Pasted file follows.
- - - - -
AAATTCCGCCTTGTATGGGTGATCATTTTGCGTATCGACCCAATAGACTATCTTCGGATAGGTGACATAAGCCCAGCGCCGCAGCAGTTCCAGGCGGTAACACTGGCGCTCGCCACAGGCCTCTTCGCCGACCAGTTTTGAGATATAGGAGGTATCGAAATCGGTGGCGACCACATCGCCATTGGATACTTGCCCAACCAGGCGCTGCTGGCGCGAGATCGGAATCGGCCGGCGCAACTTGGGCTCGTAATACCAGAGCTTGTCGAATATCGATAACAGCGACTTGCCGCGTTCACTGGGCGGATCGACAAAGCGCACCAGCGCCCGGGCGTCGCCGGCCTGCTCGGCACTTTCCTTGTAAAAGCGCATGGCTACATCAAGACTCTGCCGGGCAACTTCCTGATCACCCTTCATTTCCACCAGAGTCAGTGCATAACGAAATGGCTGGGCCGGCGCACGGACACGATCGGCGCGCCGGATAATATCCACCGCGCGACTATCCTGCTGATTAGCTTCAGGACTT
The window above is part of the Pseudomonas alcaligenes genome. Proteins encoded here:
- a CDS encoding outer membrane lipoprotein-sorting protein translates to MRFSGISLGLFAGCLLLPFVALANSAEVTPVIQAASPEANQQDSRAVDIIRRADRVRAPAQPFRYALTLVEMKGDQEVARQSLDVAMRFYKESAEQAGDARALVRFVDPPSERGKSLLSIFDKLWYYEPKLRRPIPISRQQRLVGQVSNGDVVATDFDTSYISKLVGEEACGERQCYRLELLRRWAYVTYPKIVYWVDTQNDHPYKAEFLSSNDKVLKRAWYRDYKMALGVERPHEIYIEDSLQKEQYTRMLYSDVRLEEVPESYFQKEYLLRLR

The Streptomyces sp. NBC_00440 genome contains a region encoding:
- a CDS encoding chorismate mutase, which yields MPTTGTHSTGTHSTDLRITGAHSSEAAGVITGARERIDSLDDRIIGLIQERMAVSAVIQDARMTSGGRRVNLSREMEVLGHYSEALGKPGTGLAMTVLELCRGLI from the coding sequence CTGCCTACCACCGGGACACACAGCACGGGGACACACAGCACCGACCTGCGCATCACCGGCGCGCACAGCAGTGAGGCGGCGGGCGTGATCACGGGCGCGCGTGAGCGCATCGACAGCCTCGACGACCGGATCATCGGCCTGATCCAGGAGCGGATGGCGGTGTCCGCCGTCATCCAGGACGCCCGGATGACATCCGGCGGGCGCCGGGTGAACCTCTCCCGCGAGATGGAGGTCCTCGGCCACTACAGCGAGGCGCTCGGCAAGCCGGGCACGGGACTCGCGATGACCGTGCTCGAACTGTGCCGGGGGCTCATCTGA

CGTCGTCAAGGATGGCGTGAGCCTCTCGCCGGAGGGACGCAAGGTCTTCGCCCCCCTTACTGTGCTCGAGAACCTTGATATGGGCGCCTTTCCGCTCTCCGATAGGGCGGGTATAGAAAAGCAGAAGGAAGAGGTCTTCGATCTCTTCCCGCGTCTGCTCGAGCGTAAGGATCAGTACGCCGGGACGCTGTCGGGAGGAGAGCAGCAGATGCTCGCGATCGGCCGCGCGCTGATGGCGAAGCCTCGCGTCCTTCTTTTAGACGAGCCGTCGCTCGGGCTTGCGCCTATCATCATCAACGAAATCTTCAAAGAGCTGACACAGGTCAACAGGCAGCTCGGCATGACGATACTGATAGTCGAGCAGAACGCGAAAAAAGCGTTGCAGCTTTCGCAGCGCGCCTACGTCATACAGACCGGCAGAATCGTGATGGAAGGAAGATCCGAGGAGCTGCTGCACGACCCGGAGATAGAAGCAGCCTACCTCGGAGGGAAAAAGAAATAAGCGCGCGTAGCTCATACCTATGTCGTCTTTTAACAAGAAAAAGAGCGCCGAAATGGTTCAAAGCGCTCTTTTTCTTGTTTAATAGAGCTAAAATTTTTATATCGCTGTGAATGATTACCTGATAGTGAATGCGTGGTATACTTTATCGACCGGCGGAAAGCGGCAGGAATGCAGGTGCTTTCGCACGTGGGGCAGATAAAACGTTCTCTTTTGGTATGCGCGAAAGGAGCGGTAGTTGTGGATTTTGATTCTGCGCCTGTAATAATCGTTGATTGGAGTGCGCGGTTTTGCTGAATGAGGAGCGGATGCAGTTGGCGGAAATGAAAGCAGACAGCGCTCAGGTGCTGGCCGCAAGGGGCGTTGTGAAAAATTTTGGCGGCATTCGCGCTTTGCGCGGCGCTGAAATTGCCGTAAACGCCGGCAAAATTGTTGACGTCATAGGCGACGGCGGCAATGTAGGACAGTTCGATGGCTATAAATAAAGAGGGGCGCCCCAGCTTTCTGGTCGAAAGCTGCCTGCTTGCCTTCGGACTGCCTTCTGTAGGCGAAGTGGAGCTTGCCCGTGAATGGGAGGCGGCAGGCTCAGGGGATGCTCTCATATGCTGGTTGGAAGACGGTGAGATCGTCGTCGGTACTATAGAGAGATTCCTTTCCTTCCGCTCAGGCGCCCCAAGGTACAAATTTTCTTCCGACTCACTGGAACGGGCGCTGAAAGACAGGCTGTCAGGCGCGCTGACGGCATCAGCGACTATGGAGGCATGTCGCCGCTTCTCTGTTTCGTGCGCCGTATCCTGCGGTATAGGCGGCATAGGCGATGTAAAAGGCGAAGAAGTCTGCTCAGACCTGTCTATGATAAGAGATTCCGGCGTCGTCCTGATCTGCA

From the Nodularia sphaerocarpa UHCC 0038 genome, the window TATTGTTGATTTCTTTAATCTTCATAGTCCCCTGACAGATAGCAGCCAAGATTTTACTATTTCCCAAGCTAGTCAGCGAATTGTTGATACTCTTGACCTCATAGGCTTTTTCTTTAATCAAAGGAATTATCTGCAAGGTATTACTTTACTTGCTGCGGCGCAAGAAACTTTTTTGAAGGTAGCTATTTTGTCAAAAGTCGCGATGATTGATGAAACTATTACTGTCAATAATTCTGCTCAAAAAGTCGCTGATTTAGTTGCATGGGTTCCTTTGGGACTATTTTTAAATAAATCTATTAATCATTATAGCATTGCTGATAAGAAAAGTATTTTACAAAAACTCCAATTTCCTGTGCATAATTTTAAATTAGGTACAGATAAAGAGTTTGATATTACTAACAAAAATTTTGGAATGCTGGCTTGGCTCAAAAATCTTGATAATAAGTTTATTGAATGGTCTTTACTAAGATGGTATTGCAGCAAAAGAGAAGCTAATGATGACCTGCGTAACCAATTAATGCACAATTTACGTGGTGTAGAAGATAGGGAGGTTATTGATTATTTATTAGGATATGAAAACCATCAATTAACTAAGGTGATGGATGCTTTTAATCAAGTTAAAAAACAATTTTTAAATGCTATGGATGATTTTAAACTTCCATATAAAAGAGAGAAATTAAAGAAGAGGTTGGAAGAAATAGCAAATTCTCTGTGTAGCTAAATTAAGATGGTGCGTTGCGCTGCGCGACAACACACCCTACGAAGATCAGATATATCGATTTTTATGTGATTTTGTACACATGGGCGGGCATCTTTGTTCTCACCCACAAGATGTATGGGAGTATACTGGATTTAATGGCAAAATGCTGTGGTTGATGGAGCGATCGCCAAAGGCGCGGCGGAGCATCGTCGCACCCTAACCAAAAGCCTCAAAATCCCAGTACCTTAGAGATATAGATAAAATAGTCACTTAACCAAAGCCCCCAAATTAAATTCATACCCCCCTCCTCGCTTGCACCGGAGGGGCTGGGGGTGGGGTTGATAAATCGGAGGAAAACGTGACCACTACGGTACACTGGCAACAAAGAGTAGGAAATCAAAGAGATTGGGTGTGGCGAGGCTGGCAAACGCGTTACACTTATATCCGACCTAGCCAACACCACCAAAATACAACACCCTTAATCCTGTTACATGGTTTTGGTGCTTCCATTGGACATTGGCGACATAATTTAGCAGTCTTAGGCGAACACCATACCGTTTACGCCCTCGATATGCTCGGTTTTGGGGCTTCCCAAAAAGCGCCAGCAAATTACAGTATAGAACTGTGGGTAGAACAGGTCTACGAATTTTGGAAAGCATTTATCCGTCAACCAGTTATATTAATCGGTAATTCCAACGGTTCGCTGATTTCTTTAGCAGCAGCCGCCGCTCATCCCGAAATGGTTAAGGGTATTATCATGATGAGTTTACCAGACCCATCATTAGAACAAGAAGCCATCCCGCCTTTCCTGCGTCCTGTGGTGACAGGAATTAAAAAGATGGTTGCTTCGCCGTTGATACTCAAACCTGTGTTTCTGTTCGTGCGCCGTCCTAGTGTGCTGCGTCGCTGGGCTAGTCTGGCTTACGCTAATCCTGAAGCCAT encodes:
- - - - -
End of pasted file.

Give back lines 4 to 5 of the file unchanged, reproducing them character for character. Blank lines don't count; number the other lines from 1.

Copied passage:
The Streptomyces sp. NBC_00440 genome contains a region encoding:
- a CDS encoding chorismate mutase, which yields MPTTGTHSTGTHSTDLRITGAHSSEAAGVITGARERIDSLDDRIIGLIQERMAVSAVIQDARMTSGGRRVNLSREMEVLGHYSEALGKPGTGLAMTVLELCRGLI from the coding sequence CTGCCTACCACCGGGACACACAGCACGGGGACACACAGCACCGACCTGCGCATCACCGGCGCGCACAGCAGTGAGGCGGCGGGCGTGATCACGGGCGCGCGTGAGCGCATCGACAGCCTCGACGACCGGATCATCGGCCTGATCCAGGAGCGGATGGCGGTGTCCGCCGTCATCCAGGACGCCCGGATGACATCCGGCGGGCGCCGGGTGAACCTCTCCCGCGAGATGGAGGTCCTCGGCCACTACAGCGAGGCGCTCGGCAAGCCGGGCACGGGACTCGCGATGACCGTGCTCGAACTGTGCCGGGGGCTCATCTGA